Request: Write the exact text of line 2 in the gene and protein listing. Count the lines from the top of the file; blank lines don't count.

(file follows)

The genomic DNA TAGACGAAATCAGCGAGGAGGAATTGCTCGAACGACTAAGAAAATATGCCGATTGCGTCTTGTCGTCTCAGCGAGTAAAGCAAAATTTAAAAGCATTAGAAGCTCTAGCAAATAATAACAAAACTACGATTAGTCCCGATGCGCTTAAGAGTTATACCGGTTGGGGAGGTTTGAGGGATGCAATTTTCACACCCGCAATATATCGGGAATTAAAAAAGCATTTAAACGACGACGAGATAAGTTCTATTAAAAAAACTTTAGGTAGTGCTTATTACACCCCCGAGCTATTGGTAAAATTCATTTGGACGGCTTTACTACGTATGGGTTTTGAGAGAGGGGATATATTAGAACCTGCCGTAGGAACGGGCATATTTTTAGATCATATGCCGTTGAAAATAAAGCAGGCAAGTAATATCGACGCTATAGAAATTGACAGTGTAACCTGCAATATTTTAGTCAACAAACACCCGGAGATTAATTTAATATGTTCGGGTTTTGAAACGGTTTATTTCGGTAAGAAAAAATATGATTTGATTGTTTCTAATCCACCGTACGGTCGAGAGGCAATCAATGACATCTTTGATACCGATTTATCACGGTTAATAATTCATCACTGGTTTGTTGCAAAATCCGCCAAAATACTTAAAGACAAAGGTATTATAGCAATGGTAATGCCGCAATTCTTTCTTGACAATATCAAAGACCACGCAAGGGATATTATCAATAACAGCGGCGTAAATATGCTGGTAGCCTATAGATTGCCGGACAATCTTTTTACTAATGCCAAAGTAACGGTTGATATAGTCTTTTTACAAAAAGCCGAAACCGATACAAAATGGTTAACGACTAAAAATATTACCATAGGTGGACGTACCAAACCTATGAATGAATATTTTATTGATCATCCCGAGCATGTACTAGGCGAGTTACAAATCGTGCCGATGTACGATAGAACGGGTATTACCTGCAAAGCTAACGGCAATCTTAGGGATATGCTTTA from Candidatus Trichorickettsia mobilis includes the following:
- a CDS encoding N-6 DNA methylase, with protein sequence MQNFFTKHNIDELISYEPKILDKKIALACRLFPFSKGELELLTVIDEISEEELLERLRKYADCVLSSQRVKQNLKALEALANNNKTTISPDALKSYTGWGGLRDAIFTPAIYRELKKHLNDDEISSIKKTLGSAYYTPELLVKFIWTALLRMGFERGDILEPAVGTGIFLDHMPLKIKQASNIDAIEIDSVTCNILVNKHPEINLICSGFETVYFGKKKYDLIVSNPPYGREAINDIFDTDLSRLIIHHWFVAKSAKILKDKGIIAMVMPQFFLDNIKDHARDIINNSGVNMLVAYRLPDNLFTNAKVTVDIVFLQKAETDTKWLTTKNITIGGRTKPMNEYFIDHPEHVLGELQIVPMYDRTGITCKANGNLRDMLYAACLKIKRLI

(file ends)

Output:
- a CDS encoding N-6 DNA methylase, with protein sequence MQNFFTKHNIDELISYEPKILDKKIALACRLFPFSKGELELLTVIDEISEEELLERLRKYADCVLSSQRVKQNLKALEALANNNKTTISPDALKSYTGWGGLRDAIFTPAIYRELKKHLNDDEISSIKKTLGSAYYTPELLVKFIWTALLRMGFERGDILEPAVGTGIFLDHMPLKIKQASNIDAIEIDSVTCNILVNKHPEINLICSGFETVYFGKKKYDLIVSNPPYGREAINDIFDTDLSRLIIHHWFVAKSAKILKDKGIIAMVMPQFFLDNIKDHARDIINNSGVNMLVAYRLPDNLFTNAKVTVDIVFLQKAETDTKWLTTKNITIGGRTKPMNEYFIDHPEHVLGELQIVPMYDRTGITCKANGNLRDMLYAACLKIKRLI